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Edfu Temple at Nile river photo

Ancient Edfu Temple is the second (after Kom Ombo) stop on the Luxor-Aswan Nile cruise, if you sail from Aswan to Luxor. It is a perfectly preserved Egyptian temple dedicated to Horus, a falcon-headed god. 

Horus was the Egyptian god of the sun and sky in the form of a falcon. His parents were Isis and Osiris, the most revered gods of the ancient Egypt. The god of chaos and disorder Seth killed Osiris, and Horus was born to avenge the death of his father.

Horus killed Seth on the site of today Edfu Temple. Initially, small temples dedicated to Horus were built here, but under the Ptolemies, in the period from 237 to 57 B.C., a huge temple complex was constructed here, the second largest temple after the Karnak Temple in Luxor. At the same time at the temple there remained the naos (sanctuary) of much older temple.

Edfu Temple was built only a kilometer from the Nile. And a few centuries after the construction it was almost completely drifted with sand, except the entrance gate. The diggings showed that it was in a very good condition. 

The temple is 137 meters long and 79 meters wide. The height of pylons reaches 39 meters. A courtyard with 32 columns is beyond the huge entrance pylon. From the courtyard you will get in a hypostyle hall with 18 columns and then in a procession hall with 12 columns, and from there you will get into sanctum sanctorum (sanctuary). The boat of Horus is in the center of the sanctuary.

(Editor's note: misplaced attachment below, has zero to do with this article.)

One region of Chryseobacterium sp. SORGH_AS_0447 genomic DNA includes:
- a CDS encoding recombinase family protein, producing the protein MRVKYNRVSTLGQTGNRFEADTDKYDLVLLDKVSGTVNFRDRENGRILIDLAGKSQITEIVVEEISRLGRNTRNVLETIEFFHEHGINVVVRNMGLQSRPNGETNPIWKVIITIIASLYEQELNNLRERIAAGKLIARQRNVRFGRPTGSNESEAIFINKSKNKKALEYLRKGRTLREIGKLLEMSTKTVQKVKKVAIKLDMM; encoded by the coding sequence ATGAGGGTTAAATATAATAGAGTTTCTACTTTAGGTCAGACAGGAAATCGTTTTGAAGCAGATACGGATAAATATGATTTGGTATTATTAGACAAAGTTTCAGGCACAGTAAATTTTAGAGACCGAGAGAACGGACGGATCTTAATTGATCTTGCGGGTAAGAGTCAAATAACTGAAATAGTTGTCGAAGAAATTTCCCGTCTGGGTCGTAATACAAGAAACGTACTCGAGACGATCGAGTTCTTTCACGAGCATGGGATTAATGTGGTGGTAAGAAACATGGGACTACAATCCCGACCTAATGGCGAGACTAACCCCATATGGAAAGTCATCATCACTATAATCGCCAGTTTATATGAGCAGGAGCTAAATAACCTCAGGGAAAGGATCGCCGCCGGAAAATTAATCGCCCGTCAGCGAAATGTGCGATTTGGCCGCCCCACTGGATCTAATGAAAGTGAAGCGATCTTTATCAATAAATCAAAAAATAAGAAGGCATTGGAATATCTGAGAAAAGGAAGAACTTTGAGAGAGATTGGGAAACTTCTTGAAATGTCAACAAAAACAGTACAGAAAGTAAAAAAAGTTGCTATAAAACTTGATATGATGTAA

The inscriptions on the walls of the Edfu Temple represent one of the largest collections of hieroglyphic texts of the Greek period in Egypt. A Horus sculpture of black granite is before the entrance into the temple. Black granite is extremely difficult to process even with modern technologies, and the sculpture was made more than two thousand years ago. In the inner yard there is another, even more complex sculpture of Horus. The sculpture dates back to even earlier period, to the time of Pharaoh Nektanebo.

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Temple of Horus in Edfu. The first pylon of the temple built in 327 B.C. It is the best preserved temple in Egypt
Entrance to the temple is guarded by the falcon god Horus. The sculpture is made ​​of black granite.
Boat of Horus at his sanctuary
Walls of the Horus sanctuary are covered with paintings on religious subjects. The boat of Horus was taken out of the sanctuary during the ceremonies.
Sculpture of Horus, the falcon god, in the sacred boat
Main entrance to the temple. It is the second largest preserved temple after Karnak.
Statues of Horus, the falcon god, are on both sides of the entrance
Courtyard beyond the first pylon was called the "wide court of sacrificial offerings"
Black granite sculpture of Horus at the second pylon. This statue of Horus has a special crown on its head.
Columns in the first courtyard
First hypostyle hall has 18 columns
Column capitals have diverse ornaments
Bas-reliefs on religious subjects on the wall of the temple.
Cartouches on the walls of the hypostyle hall
Bas-reliefs in the Hall of Offerings
Cartouches on the walls of the temple in Edfu
Bas-reliefs on the wall of the hypostyle hall
There are many texts concerning everyday life on the walls of the temple in Edfu
There are many texts concerning everyday life on the walls of the temple in Edfu
Bas-reliefs of black cobras symbolizing the Lower Egypt
There are many texts concerning everyday life on the walls of the temple in Edfu
Traditional representation of Horus, the falcon god, on the Egyptian bas-reliefs
There are many texts concerning everyday life on the walls of the temple in Edfu
Bas-reliefs on the wall of the hypostyle hall
Gate before the first pylon
Columns before the entrance to the temple of Horus
All columns have different capitals
Temple of Horus in Edfu at dawn
Representations of Horus, the falcon god, with varied hats: crown, solar disk, feathered tiara, and crown with a flower
You should take such carriage to get from the embankment of the Nile to the temple of Horus (it will be impossible to get there on foot).